Would it not be great if on the MySQL website there was a page of stats (updated daily) that provided statistics like number of installations, a breakdown of versions registered (not certain I like that exact word) , OS’s, countries etc. More specifically, some useful stats on the engine types in practical use, avg number of tables per database etc. Of course the types of stats could be limitless, but with the success of MySQL as well as other open source projects, more imperial figures on installations other then just downloads I think would definitely benefit given the current momentum. (Availability of information to competitors could be both a good and bad thing.) Perhaps figures can be shown in percentages, not actual numbers.
Anyway, nice idea you say, we can all come up with ideas, but how could you implement something like this.
I made a post yesterday and mentioned the thought of an XML storage engine. It seemed to stir some feedback. Those notes were actually taken from more detailed notes that I’ve never published so I thought it would be good to explain some of the background.
Many months ago at the Brisbane MySQL Users Group our informal discussions following the evening presentation turned to a more detailed analysis of the different engine types available within MySQL. A throw away comment by somebody like ‘We have no idea if BDB is really used?’ prompted me to consider the possibility of why can’t this question be answered in the future.
How would it work? Well for each installation of MySQL on a server (given you can have multiple installations of varying versions per machine) the option to provide a feedback loop is made available post installation, it could even be part of the install processs (probably not in .rpm). The feedback loop configures the following basic settings.
- Frequency (Monthly, Weekly, Daily, Once Off)
- Granularity (Summary, Verbose)
What would I have this feedback loop submit:
- MySQL Version
- OS Version
- Number of User Databases (excluding mysql & test)
- Number of tables per storage Engine per database
More detailed information, not necessary for stats, but perhaps useful for MySQL internals would be output from the SHOW set of commands. (variables, status, table status,engines, innodb status). This alone is another topic, allowing collection of information that can be used to evaluate usage, possible tunings etc). Additional information such as number of triggers, stored procedures etc, would identify if this level of functionality is actually really being used out there.
By registering with MySQL to provide a feedback loop from your server installation to MySQL, you are provided with a unique Id, which enables clear tracking for MySQL, but provides clear anonymity for the customer to ensure we are not taking any propriety information from them.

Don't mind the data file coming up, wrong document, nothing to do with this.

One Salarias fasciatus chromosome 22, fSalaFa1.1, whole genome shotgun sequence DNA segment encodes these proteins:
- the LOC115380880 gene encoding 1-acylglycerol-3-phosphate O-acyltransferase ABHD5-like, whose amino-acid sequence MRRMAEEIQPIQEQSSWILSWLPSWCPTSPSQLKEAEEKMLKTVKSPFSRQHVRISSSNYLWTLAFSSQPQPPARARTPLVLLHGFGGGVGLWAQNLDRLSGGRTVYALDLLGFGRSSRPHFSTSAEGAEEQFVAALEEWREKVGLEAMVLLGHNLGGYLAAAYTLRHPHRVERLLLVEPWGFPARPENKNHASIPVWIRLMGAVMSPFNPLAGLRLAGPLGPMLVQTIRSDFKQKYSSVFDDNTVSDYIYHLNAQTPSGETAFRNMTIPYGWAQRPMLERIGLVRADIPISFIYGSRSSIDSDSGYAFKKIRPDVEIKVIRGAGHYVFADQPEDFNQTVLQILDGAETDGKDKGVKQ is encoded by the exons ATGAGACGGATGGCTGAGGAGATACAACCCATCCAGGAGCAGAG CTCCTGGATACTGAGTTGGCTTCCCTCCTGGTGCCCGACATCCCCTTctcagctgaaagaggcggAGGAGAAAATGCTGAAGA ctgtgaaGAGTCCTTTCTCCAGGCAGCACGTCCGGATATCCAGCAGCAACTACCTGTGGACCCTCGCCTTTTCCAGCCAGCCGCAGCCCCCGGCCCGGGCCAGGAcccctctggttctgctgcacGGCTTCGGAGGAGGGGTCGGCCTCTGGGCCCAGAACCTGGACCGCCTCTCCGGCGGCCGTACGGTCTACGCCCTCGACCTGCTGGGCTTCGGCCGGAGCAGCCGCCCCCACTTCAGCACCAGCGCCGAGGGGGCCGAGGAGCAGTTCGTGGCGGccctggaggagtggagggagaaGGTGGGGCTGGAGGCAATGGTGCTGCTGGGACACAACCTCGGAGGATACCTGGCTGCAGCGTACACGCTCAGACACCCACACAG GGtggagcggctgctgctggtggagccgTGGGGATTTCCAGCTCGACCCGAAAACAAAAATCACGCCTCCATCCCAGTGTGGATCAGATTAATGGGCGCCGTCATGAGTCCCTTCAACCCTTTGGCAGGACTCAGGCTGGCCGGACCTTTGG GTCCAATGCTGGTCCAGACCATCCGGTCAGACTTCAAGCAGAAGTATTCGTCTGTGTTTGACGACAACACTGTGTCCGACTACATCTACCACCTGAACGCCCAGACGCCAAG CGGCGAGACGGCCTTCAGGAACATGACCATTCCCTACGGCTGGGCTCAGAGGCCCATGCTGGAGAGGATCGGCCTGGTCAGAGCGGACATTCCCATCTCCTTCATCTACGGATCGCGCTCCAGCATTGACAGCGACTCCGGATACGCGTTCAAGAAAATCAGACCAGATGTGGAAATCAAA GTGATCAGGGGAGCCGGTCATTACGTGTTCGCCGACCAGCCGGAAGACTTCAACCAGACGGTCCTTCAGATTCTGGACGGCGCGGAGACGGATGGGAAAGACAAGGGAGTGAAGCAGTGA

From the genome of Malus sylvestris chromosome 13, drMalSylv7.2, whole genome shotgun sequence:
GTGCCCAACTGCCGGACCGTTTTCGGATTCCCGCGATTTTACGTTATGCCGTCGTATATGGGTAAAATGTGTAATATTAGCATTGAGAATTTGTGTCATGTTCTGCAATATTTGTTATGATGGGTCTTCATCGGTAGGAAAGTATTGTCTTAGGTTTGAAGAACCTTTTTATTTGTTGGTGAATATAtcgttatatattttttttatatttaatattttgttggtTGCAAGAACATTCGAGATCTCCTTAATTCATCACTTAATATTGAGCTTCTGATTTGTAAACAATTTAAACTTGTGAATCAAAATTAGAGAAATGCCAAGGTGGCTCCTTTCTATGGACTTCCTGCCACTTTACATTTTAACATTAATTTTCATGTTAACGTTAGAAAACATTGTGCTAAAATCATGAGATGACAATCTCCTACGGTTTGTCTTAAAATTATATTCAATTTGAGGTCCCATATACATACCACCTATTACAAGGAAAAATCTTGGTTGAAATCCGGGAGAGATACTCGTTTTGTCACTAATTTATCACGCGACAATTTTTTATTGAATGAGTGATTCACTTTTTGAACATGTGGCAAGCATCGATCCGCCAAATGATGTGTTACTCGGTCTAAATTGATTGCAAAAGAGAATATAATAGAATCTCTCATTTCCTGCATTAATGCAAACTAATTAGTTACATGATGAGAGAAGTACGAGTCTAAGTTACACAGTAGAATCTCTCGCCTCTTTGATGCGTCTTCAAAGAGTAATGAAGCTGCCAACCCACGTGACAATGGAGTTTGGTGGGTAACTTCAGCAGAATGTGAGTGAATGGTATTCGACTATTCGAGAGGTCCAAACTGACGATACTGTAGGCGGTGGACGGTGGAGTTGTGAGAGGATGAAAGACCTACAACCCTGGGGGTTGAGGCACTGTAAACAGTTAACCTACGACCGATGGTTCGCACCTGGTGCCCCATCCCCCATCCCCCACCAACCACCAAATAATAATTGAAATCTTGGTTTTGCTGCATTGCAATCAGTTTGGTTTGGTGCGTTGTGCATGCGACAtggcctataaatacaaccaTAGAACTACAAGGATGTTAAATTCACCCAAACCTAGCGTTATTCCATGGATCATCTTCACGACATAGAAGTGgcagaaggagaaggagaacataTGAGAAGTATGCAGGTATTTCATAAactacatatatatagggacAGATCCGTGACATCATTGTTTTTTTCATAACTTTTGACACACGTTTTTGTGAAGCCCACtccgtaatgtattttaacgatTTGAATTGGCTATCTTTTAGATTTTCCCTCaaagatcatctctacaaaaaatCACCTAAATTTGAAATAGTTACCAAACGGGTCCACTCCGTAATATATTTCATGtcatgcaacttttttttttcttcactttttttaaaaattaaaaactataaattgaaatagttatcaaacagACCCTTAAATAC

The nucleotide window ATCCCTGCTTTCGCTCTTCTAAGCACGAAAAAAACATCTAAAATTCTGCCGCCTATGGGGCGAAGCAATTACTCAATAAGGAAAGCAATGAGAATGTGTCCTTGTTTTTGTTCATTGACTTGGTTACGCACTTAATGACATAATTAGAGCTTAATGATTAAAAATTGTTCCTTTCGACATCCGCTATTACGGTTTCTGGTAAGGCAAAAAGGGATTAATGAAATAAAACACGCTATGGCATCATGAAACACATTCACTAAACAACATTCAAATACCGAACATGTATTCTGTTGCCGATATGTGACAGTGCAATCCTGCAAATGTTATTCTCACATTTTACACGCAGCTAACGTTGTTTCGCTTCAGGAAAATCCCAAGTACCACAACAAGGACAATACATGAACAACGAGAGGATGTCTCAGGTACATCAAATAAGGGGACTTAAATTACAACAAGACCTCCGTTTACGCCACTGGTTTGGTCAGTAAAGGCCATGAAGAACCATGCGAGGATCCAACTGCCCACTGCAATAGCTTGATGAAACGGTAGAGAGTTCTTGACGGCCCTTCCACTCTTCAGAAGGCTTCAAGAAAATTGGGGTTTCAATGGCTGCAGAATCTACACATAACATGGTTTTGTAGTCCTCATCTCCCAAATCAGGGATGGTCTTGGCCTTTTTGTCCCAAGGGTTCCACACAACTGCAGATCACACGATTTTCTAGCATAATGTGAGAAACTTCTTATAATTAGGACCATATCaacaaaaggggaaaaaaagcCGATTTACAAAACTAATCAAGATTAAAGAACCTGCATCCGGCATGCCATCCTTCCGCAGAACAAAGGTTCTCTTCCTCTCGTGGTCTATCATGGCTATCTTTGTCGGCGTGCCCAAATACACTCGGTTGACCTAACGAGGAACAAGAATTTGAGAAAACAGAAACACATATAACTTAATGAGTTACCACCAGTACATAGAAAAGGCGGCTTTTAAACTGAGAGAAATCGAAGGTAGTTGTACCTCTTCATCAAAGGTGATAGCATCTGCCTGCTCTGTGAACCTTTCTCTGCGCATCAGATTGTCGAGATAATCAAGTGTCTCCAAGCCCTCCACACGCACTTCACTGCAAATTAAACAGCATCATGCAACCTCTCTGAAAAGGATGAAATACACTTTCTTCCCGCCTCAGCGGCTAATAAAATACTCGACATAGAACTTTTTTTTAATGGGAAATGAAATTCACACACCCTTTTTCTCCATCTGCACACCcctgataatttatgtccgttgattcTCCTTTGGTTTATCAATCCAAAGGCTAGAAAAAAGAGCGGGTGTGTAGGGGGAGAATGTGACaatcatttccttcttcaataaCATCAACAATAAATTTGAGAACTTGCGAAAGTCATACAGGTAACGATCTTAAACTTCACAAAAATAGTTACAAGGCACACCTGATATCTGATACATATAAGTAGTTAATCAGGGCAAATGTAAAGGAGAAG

We never want to hide the data of an installation that is provided to MySQL, it needs to be in the open. Why not make it an open standard of data exchange (using XML), and why not then enable the installation itself to use these statistics internally for some level of reporting.
XML allows for the files to be reused outside of MySQL directly. Using XSLT you could take these XML files for better presentation of statistical information. This would probably go against the ethos of MySQL with now information stored in XML instead of the database. So why not create an XML Storage Engine.
It would for lack of a better word be grossly inefficient, however it was more a Read/Only type structure, more you just write out a chunk of data in one go, and you always read the entire file. You don’t do partial updates (you could, but you rewrite the entire file), it leads itself to statistically information, written once only. Of course you would have to satisfy the search
What other possible extensions for an XML storage engine, you could store and read RSS feeds, even OpenDoc standards as implemented by Open Office for Documents.
Now, regardless of all the associated complexities like, how do you post add this functionality to older versions, how do you automate the scheduling of the feedback look across different OS’s, blah, blah, blah, the purpose is just to throw the idea around for a minute and see what falls out.
Additional statistics more useful for internal MySQL usage could pinpoint numbers of upgrades, from which version to which versions (more specifically if not current GA version). The biggest downside is as part of Open Source you can’t enforce gathering any of this information, so when the website says 1 million installations (it’s 1 million of people that have taken the time to notify MySQL, and that could be 10% or 50%, you just don’t know).
Could there perhaps be space here for a commercial product? I doubt it as this is very tightly coupled with MySQL, and unless there was seamless integration I doubt very few people would go to any trouble after installing MySQL.
It’s just an idea, but it’s nice to have ideas at least some of the time.